To tell you the story of the tape, Robinson posted the following measurements to the NBA Draft Combine: 6 feet-11, 244 pounds with a standing range of 9 feet-3 and a wingspan of 7 feet-4. He pays attention to Fresno number 10 and Colorado state number 21 and notices the difference when ANYONE OTHER THAN RODDY stands guard over Robinson.

Bryce is right that Roddy doesn’t have the elevation to climb up there and crush shots, but what he does have is core strength and a barrel chest that puts in bigger and longer defenders to stop their shot. You will notice that Robinson has a hard time establishing positioning on Roddy and actually Robinson does his most damage on Roddy when it comes to missed second jumps. This reminds me of another undersized big man in PJ Tucker who does a similar job down below.

Oh, and before he went looking, Tucker blocked a total of 23 shots in three years in Texas; Roddy was 33 just this year. BUT, like Tucker and Grant Williams, I think Roddy will need time to get into this role. Unlike Williams and Tucker, however, I think Roddy is better equipped as a shooter but less experienced at being a big man on both ends of the court. In attack, in particular, the reason the reference sport has him as a guard is because he had a lot of the ball in his hand and was asked to create a huge amount of Colorado State attack.

And as Bryce showed, the mid-post things that Roddy did so much for the Rams will be almost completely wiped out of his NBA game. But again, this is similar to Williams who operated a lot with his back to the hoop in college and operated as a Tennessee center in some formations. Tucker took even longer to develop as he had to leave the NBA and prove himself overseas before returning and completely reinventing himself in what we know him today.

Roddy can still make it to day one and bust a few threes AND use his strength and wide frame to give the big league reserve men a big headache. I think spending a lot of time in the squat rack and working on developing his lower body will go a long way in increasing his vertical and help him hold up better against the NBA START centers.

This is also something that Williams and Tucker took a minute to work on and Roddy shone against real NBA bodies like Robinson (who also has good skills to be someone I profile as a second rounder this month). But even as his game is now, Roddy has a similar profile to Jordan Nwora, Mike Scott, and Dean Wade like that three-point forward rotation.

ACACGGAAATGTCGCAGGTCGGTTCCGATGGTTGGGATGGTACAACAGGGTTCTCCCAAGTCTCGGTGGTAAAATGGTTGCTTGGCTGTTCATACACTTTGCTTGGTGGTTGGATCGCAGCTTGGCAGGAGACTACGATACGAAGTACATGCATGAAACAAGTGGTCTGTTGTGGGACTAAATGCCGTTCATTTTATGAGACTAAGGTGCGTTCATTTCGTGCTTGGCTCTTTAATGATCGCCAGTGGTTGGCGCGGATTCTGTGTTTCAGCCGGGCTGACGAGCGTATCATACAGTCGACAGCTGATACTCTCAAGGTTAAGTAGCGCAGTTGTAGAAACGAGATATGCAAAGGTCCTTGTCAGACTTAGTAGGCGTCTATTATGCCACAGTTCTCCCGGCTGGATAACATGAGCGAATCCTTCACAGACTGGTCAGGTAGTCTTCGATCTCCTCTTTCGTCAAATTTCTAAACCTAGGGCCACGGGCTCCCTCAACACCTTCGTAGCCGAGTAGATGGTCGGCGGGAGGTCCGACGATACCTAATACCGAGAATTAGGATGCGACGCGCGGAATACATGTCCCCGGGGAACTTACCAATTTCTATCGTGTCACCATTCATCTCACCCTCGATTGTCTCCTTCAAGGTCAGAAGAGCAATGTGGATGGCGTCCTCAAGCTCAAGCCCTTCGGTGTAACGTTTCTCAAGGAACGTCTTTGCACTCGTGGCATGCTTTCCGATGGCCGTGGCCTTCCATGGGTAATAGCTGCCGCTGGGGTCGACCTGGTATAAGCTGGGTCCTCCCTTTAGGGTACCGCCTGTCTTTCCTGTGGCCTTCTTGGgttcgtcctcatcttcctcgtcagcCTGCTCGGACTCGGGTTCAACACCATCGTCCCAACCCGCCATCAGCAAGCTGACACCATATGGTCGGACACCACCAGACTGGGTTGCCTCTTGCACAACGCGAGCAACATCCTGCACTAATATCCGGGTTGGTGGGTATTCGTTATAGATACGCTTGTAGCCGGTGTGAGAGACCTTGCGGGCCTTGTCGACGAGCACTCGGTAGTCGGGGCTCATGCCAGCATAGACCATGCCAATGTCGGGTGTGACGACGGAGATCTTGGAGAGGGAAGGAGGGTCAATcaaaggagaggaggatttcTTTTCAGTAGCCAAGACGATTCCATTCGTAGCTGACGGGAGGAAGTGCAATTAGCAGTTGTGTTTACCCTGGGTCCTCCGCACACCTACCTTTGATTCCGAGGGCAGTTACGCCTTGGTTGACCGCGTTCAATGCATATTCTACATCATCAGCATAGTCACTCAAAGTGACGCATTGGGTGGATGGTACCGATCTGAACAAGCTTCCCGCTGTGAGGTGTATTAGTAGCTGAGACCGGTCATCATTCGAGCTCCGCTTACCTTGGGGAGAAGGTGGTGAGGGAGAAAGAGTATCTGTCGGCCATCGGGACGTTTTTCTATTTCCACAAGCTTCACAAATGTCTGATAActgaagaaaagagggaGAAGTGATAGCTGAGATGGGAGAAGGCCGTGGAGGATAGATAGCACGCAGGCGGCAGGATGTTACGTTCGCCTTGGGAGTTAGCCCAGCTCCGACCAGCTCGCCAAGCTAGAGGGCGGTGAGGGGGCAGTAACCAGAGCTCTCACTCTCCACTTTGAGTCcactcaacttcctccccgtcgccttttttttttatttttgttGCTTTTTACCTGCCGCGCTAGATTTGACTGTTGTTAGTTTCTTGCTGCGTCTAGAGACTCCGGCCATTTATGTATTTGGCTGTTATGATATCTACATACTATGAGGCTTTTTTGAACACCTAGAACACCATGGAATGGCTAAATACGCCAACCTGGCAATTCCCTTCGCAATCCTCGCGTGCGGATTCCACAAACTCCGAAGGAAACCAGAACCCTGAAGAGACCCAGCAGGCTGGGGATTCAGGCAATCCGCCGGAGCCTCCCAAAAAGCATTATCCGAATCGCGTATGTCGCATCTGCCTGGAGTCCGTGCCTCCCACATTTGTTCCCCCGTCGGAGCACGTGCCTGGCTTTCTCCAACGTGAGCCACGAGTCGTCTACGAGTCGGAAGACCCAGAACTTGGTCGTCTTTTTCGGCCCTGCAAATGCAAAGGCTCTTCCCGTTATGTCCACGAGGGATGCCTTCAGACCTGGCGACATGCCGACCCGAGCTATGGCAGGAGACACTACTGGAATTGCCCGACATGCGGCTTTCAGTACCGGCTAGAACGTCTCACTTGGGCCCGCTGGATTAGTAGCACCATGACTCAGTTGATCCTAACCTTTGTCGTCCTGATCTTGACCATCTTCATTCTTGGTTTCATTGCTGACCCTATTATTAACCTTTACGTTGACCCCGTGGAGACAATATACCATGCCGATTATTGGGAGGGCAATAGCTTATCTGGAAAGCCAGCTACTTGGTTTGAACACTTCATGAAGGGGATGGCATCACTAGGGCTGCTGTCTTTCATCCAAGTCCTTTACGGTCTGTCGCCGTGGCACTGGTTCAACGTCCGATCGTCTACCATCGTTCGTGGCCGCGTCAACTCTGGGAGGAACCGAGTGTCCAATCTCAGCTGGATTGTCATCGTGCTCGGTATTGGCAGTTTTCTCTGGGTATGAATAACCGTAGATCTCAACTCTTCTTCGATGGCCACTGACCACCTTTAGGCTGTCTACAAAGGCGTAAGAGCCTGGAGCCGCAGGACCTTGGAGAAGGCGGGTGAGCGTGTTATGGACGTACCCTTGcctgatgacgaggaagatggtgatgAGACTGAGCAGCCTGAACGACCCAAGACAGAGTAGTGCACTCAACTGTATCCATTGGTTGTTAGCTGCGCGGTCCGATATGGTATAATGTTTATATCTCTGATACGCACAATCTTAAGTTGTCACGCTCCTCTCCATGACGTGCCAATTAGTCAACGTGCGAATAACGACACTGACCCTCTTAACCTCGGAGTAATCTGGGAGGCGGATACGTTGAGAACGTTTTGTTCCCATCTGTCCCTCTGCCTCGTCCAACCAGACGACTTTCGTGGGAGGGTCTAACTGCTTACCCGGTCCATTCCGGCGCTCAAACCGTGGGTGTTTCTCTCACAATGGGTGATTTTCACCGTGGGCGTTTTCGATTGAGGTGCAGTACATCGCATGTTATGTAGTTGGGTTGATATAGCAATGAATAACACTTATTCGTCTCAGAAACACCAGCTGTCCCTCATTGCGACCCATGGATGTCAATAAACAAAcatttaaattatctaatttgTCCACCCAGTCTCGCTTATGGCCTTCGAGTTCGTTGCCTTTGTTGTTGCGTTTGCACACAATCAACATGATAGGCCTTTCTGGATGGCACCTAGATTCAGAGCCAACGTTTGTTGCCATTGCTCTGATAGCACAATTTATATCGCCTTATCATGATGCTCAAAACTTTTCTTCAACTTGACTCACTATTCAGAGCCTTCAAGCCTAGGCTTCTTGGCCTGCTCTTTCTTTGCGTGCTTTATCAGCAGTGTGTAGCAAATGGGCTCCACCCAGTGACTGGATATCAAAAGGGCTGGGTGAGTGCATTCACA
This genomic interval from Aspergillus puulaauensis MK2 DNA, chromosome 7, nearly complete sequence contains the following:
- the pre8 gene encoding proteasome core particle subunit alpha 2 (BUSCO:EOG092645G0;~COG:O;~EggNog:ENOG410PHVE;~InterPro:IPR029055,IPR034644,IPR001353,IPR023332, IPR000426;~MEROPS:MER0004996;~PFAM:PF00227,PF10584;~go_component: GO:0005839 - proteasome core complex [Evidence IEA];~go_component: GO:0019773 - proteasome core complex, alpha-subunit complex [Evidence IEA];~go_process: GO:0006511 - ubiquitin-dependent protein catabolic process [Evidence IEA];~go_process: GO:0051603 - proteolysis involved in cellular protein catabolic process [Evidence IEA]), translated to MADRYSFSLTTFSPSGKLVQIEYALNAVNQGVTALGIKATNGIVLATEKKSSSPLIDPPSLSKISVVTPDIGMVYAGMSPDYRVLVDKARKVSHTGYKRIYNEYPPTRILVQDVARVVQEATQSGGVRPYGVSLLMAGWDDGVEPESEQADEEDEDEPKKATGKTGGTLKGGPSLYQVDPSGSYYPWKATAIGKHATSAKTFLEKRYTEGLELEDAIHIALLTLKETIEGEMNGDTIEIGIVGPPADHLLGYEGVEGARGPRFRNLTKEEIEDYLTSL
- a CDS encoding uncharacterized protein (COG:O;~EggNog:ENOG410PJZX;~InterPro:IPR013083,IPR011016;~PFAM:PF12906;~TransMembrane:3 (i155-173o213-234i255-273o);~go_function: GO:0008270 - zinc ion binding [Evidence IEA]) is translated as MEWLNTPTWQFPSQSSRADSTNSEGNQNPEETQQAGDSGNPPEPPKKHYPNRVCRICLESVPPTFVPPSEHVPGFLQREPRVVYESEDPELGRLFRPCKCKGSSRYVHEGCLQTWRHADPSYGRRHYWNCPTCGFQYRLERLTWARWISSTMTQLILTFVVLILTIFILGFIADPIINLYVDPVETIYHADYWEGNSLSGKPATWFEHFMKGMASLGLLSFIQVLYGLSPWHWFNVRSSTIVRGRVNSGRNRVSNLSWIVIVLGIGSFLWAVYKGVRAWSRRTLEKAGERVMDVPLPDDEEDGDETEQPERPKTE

We’re not asking this guy to attack from the dribble, we’re not expecting him to be a defensive hub – he’s a second round prospect for a reason. Even though I love Roddy, I don’t think his lead is great, so if I were more inclined to chase someone like JD Davison or Michael Foster Jr. I would understand that. He mainly has to do with the fact that Roddy is not a great athlete on tape or in testing.

While not a bad athlete in any way, Roddy does not stand out in his movement or verticality. Pair him with playing in a conference despised by some scouts and Roddy will be dented for his lack of extraordinary athleticism against “inferior” competition.

But again, for me when it comes to looking at these round two perspectives, I AT LEAST want to find an identifiable skill that can keep them in a spin and that can point to a handful of guys who have a similar profile to say, “oh yeah. , David Roddy may be that. ” Just look at his hit chart if you still don’t believe me.

David Roddy’s hit chart for his 2021-22 NCAA season in the state of Colorado
CBB Analysis: https://cbbanalytics.com/stats/30629/players/1309461/shooting

Thanks as always for the support and commitment here at DBB as we couldn’t do it without any of you! Let us know what you think of David Roddy in the comments, and PLEASE let me know in the comments the upcoming NBA 2022 Draft Round 2 prospects that you would like me to cover in the future.